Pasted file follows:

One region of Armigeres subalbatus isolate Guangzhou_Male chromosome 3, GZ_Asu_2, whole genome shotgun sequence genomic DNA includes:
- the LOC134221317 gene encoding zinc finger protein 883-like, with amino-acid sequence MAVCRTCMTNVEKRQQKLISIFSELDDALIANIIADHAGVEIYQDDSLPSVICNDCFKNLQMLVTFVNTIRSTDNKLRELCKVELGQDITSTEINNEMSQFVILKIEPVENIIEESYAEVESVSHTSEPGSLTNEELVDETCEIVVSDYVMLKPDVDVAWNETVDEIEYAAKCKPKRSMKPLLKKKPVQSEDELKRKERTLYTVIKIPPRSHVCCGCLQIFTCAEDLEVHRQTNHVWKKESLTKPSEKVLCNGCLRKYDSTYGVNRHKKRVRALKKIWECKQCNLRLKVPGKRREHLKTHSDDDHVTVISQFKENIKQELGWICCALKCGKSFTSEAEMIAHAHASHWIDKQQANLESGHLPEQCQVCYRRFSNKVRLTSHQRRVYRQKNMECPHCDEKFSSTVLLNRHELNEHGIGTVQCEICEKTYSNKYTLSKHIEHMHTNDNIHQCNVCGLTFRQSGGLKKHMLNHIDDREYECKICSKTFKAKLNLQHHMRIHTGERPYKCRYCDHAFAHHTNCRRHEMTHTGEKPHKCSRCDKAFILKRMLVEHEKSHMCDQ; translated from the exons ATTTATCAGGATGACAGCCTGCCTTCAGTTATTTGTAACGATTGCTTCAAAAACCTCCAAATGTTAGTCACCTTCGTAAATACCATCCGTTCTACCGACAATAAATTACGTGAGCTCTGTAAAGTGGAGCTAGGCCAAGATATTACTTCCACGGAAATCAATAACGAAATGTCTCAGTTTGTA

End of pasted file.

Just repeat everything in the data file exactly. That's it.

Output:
One region of Armigeres subalbatus isolate Guangzhou_Male chromosome 3, GZ_Asu_2, whole genome shotgun sequence genomic DNA includes:
- the LOC134221317 gene encoding zinc finger protein 883-like, with amino-acid sequence MAVCRTCMTNVEKRQQKLISIFSELDDALIANIIADHAGVEIYQDDSLPSVICNDCFKNLQMLVTFVNTIRSTDNKLRELCKVELGQDITSTEINNEMSQFVILKIEPVENIIEESYAEVESVSHTSEPGSLTNEELVDETCEIVVSDYVMLKPDVDVAWNETVDEIEYAAKCKPKRSMKPLLKKKPVQSEDELKRKERTLYTVIKIPPRSHVCCGCLQIFTCAEDLEVHRQTNHVWKKESLTKPSEKVLCNGCLRKYDSTYGVNRHKKRVRALKKIWECKQCNLRLKVPGKRREHLKTHSDDDHVTVISQFKENIKQELGWICCALKCGKSFTSEAEMIAHAHASHWIDKQQANLESGHLPEQCQVCYRRFSNKVRLTSHQRRVYRQKNMECPHCDEKFSSTVLLNRHELNEHGIGTVQCEICEKTYSNKYTLSKHIEHMHTNDNIHQCNVCGLTFRQSGGLKKHMLNHIDDREYECKICSKTFKAKLNLQHHMRIHTGERPYKCRYCDHAFAHHTNCRRHEMTHTGEKPHKCSRCDKAFILKRMLVEHEKSHMCDQ; translated from the exons ATTTATCAGGATGACAGCCTGCCTTCAGTTATTTGTAACGATTGCTTCAAAAACCTCCAAATGTTAGTCACCTTCGTAAATACCATCCGTTCTACCGACAATAAATTACGTGAGCTCTGTAAAGTGGAGCTAGGCCAAGATATTACTTCCACGGAAATCAATAACGAAATGTCTCAGTTTGTA